Requiem for a Marriage
nytheatre.com review by Rachel Grundy
July 18, 2009
J.B. Edwards's Requiem for a Marriage is a play that explores how secrets and lies can destroy a marriage over 30 years, and traps a daughter in the claustrophobia of a Gramercy Park penthouse full of unhappiness. The themes in this play have echoes of Who's Afraid of Virginia Woolf?, but the writing lacks the emotional punch it needs to create a moving piece.
The show has a simple set and lighting design, not trying too hard to create complexity in the very limited setup and breakdown time that festival pieces have. Basic black boxes, a chair and table, and simple props are enough to suggest time and place and I was glad to see a company embracing the festival ethos in this way and keeping it simple.
The opening scene, an argument between husband Adam and wife Jean, appears to be a rehash of many previous arguments and is not particularly strong. Memory Contento, as Jean, has a lot of repetitive lines to get out, which slow the pace and intensity of her delivery. George Tynan Crowley's Adam is appropriately emotional and unpredictable throughout the piece, but his high energy contrasts strongly with Contento's slower pace and their scenes together follow this pattern without much change. This made his eventual departure rather strange—why, after 30 years of the same conflict, does he finally decide to leave now?
The Smileys' daughter Erica, played by Jodie Bentley, punctuates all the scenes in the play. The only one to directly speak to the audience, she wears a flashlight around her neck and uses it to shine at her parents when she starts a conversation with them, like a teenager deliberately trying to be annoying. This character is supposed to be 30 years old but is written as if she were 15—Bentley looks the right age, but gives the character an attitude that is more reminiscent of a high schooler. Although the writing tends toward this kind of portrayal, it just doesn't seem to fit with the character's real age or what she seems to represent. I thought that Bentley was hampered by this rather one-dimensional character and could have done more with a stronger character.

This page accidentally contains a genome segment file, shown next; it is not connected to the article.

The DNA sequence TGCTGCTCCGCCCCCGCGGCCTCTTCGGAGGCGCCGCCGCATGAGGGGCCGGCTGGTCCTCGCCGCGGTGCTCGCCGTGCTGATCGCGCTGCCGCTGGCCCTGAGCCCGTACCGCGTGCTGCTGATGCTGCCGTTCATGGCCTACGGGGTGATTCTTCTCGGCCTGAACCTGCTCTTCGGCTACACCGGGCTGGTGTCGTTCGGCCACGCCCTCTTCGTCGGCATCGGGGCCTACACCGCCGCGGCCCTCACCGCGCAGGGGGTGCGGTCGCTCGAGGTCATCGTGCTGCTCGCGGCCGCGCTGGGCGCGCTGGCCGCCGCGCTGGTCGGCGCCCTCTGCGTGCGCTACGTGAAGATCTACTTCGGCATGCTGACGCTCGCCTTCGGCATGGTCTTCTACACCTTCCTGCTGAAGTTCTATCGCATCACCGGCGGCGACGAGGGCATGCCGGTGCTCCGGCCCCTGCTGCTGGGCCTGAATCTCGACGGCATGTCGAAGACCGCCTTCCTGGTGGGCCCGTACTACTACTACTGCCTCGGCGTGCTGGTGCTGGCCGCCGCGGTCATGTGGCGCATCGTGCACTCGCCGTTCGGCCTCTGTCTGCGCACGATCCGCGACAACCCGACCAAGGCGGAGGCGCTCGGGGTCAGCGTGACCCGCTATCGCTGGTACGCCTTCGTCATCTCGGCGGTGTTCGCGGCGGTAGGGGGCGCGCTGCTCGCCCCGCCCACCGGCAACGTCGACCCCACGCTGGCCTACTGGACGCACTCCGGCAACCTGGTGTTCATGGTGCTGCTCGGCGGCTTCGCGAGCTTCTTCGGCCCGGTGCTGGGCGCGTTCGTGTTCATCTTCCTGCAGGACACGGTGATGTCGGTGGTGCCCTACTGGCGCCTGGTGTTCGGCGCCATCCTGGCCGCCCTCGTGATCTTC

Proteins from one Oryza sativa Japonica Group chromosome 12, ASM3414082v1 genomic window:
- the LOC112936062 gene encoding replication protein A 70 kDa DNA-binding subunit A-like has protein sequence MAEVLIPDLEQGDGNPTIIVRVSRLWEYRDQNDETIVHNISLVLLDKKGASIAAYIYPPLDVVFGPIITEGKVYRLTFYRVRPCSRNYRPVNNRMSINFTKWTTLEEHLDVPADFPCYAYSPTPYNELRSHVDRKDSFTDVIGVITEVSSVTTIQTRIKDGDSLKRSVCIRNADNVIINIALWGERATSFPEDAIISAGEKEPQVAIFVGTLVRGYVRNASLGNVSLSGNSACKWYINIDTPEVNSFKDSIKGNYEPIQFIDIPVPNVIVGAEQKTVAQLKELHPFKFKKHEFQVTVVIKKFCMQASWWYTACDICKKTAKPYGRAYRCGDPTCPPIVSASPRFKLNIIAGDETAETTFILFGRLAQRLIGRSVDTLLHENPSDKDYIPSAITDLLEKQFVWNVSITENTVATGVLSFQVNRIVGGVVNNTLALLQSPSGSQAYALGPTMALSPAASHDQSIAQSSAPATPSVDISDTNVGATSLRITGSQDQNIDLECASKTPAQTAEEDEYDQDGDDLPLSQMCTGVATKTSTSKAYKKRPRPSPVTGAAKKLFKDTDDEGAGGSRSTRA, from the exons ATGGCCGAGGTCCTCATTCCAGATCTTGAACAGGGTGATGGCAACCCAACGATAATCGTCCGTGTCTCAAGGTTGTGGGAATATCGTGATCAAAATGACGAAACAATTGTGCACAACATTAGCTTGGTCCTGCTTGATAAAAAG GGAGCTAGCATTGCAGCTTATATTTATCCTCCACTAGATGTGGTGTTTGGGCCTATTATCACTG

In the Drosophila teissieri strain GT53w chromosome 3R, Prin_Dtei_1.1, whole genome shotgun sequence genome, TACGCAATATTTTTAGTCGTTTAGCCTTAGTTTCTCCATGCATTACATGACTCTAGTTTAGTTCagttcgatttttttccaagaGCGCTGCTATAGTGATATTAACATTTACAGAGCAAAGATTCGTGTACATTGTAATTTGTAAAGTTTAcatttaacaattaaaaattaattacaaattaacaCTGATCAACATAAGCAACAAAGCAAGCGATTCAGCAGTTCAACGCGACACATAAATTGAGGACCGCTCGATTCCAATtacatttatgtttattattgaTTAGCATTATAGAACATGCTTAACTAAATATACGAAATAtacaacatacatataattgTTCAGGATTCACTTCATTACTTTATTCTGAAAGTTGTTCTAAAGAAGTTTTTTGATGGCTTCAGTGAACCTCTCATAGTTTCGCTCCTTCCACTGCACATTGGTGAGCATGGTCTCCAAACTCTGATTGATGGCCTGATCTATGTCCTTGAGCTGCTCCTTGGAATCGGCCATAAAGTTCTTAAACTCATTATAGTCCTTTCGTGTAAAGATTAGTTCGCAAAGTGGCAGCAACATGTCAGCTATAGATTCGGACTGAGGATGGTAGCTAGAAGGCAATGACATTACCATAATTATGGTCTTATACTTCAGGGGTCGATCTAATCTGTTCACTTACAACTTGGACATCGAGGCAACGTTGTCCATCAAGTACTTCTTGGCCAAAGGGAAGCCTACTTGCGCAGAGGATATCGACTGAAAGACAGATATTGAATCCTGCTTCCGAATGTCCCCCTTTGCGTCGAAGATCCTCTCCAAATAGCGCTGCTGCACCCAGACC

The second scene, set in Adam's lover's apartment, is markedly different in tone and pace. Julia Motyka, as Margot, is a fiery and intelligent spark, and she and Crowley have great chemistry as lovers. Motyka's strong stage presence matches Crowley well and I enjoyed their scenes together, particularly in the latter part of the play when Adam has left Jean and moved in with Margot. Adam and Margot's relationship follows a similarly destructive path as that of Adam and Jean's, but with a more dramatic and physical outcome.
The "secret" of the play—the real reason that Erica is trapped in the apartment with her parents—becomes clear quite early on, and so I was expecting something more than the revelation of this secret as the end to the play. Unfortunately, this was not the case and it made for a weak ending to the play, despite the actors' best efforts to create a moving and poignant scene.